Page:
Hipps Calls Mennonites to ‘Higher Virtue’
Shane Hipps, a former Porsche strategic planner turned pastor, challenged thousands of Mennonites in a joint worship service on Monday night to model “the higher virture, which is the virtue of reconciliation.”
Hipps, a teaching pastor at Mars Hill Bible Church in Grand Rapids, Mich., challenged the audience to be “ambassadors of reconciliation” in the midst of a polarized world. He drew on the convention text, 2 Corinthians 5, with reconciliation at its heart.
He deconstructed the Greek word that is generally translated as “reconciliation” as meaning “against difference.” He described reconciliation as a rain drop falling into the ocean. “At the moment the drop hits the ocean the distinct identity is included in something much, much bigger,” he said.
Hipps explained that the Mennonite Church attracted him because of its distinction. “Identity is formed by distinction and the Mennonites do that brilliantly,” he said.
As thousands gathered before the opening of the first worship session of the 2011 Convention, a contagious anticipation spread.
The energy built: excited youth, sponsors and delegates flooded into the youth worship hall. At 6:55 p.m. the lights dimmed and the Emmaus Stomp Group passionately welcomed everyone to worship.
Ervin Stutzman, the executive director of Mennonite Church USA, said, “We are here to celebrate Jesus,” and with that, a thunderstorm joined in with the roar of the applause. The theme for the evening was “Focus on the Cross.”
“We are coming from so many places, literally and figuratively, and we want to focus on Christ who unites us,” Sue Hall, a worship leader, said earlier in the day. “We want to focus on what we have in common.”
Ted and Company continued the theme of unity with a comedic skit recounting the early church’s argument about what would distinguish the new church. In closing, they reminded the worshippers that Jesus’ greatest commandment was for us to love the Lord your God with all your heart, and all your soul and all your mind, and to love your neighbor as yourself. Ted Swartz then asked, “Can it be that simple?”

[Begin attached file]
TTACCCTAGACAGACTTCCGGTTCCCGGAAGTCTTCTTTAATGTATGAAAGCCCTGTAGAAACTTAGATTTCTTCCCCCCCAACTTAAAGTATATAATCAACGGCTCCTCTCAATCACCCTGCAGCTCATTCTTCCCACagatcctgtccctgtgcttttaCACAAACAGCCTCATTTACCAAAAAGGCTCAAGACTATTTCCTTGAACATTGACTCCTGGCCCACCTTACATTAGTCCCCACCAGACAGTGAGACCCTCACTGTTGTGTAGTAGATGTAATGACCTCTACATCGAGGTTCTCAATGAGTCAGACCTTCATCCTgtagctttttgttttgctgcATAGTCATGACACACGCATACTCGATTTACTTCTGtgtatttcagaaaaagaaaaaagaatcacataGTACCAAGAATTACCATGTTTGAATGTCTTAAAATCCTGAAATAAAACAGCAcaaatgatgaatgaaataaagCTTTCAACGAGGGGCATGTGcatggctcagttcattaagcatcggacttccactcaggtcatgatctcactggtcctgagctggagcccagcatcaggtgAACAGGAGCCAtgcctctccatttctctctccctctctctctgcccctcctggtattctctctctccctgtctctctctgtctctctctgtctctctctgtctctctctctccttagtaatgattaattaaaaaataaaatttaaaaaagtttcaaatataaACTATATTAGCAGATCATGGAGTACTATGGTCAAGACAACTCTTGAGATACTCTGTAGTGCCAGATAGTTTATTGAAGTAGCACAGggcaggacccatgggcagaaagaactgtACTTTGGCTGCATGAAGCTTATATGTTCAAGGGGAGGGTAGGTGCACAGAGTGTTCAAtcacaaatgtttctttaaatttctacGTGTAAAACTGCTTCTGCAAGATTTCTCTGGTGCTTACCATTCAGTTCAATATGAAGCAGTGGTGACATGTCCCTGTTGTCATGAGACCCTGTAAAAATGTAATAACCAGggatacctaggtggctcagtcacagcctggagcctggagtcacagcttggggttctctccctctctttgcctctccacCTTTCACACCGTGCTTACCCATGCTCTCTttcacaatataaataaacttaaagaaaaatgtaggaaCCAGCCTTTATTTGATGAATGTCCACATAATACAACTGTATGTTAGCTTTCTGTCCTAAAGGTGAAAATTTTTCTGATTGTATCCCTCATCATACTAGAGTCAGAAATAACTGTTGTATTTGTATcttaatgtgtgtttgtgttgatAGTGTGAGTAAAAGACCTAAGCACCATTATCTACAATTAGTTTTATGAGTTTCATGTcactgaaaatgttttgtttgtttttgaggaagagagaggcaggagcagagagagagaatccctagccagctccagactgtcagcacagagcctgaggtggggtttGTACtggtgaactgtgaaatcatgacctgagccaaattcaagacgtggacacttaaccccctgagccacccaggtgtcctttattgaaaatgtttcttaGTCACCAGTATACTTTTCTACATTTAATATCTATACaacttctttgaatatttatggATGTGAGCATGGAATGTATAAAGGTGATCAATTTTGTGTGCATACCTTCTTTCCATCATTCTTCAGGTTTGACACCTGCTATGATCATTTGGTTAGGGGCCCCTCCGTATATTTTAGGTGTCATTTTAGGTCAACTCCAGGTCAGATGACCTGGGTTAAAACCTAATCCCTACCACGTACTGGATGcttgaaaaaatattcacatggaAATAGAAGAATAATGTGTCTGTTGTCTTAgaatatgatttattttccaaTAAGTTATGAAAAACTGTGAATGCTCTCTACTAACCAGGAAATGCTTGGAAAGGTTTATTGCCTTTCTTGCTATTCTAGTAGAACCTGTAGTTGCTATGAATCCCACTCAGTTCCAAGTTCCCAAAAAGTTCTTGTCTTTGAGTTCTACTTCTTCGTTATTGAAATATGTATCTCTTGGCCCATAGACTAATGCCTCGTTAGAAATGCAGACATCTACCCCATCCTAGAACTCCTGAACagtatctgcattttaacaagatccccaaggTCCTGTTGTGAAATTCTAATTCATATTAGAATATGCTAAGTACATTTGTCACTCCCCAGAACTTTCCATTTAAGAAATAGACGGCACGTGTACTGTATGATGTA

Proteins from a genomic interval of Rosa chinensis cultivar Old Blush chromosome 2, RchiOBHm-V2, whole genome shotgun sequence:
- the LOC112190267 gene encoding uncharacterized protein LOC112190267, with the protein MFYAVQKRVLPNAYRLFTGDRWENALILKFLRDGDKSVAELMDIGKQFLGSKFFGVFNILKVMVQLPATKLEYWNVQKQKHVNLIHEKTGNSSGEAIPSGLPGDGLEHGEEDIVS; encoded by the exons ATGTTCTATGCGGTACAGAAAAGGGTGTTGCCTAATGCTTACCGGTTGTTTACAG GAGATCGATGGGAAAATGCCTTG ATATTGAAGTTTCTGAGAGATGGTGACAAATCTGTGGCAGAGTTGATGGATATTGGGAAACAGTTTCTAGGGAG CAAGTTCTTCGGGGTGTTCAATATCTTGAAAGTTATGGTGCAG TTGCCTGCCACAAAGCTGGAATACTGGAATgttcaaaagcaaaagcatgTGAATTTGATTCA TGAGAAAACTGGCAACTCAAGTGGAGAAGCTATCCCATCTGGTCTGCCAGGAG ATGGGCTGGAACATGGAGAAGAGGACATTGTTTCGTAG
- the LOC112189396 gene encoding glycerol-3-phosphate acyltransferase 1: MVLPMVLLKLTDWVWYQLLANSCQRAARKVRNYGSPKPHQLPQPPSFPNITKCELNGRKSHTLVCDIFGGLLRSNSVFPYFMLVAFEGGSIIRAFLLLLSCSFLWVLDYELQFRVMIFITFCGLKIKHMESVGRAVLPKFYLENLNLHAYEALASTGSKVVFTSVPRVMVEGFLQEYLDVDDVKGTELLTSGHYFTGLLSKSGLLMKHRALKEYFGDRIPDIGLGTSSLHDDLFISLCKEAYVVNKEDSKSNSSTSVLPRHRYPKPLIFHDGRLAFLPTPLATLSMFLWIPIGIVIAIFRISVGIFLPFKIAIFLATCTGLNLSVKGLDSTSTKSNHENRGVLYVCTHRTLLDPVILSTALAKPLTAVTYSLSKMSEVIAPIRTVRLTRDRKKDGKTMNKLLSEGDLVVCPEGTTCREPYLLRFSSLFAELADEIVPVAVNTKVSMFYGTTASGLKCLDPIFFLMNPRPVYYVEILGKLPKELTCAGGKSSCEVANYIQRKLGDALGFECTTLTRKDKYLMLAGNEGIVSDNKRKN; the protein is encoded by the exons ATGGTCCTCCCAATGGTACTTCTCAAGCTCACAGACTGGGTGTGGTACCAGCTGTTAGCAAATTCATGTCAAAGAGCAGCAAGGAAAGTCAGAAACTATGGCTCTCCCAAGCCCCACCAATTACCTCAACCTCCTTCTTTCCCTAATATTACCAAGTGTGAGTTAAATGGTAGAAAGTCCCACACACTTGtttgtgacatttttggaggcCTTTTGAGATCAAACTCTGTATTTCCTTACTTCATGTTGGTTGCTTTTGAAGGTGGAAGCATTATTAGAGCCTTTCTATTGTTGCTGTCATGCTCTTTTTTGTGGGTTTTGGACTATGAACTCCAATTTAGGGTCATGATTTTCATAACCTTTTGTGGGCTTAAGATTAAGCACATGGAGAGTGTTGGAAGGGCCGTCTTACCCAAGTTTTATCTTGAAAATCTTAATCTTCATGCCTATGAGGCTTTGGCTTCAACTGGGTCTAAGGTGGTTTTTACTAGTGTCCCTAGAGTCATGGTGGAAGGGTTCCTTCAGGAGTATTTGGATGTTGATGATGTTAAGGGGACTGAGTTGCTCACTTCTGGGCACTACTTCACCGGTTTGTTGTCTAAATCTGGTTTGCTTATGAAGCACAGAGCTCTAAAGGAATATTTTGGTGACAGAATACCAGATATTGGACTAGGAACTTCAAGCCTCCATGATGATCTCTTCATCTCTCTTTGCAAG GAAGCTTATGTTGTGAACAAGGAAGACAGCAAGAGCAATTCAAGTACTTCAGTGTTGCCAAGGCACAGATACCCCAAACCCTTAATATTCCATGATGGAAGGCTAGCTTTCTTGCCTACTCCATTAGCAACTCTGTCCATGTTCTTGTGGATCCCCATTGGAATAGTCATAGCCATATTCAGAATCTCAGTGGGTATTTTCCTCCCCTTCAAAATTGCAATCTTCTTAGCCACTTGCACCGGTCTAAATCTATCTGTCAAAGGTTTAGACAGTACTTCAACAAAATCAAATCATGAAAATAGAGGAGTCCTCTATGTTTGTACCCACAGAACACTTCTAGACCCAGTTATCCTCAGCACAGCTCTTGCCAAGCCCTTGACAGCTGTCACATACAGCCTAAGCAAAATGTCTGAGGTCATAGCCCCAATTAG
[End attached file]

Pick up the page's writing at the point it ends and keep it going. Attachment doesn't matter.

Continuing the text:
In his message, Hipps used the image of cells dividing in a body as an example of healthy growth. When cells forget to stop dividing, however, they become cancerous. “At this point they become literally too much of a good thing,” he said.
“I believe that we are witnessing the potential of too much of a good thing in the Mennonite Church,” he said.
Speaking of all human endeavors, he said, “No matter what the issue is, people naturally fall into two distinct camps: the camp of justice and the camp of purity.”
Those in the camp of purity feel they are the last remnant in a depraved world and need to defend themselves. Those in the camp of justice also feel oppressed, restricted by the way things have been. “Both sides can’t fathom how the others can’t see their side,” he said. “Both sides feel like the victim.”
“The problem,” said Hipps, “is that the emotions of justice and purity: anger, fear, and hurt are innate to us. They come naturally. Justice and peace are categories of the world; when you have categories, suddenly you have colors, and when you have colors, you have tribal warfare.”
“Of all the traditions that I believe the world has ever known,” he said, “the Mennonites are the one group who have rooted their entire way of faith in love of enemy. That is the primary love behind reconciliation.”
“If there is any community of faith that can possibly model for the world what it means to begin to show reconciliation, it is the Mennonites,” said Hipps. “Love of enemy and reconciliation are the bread and the butter of the Mennonite Church. Now someone make me a sandwich.”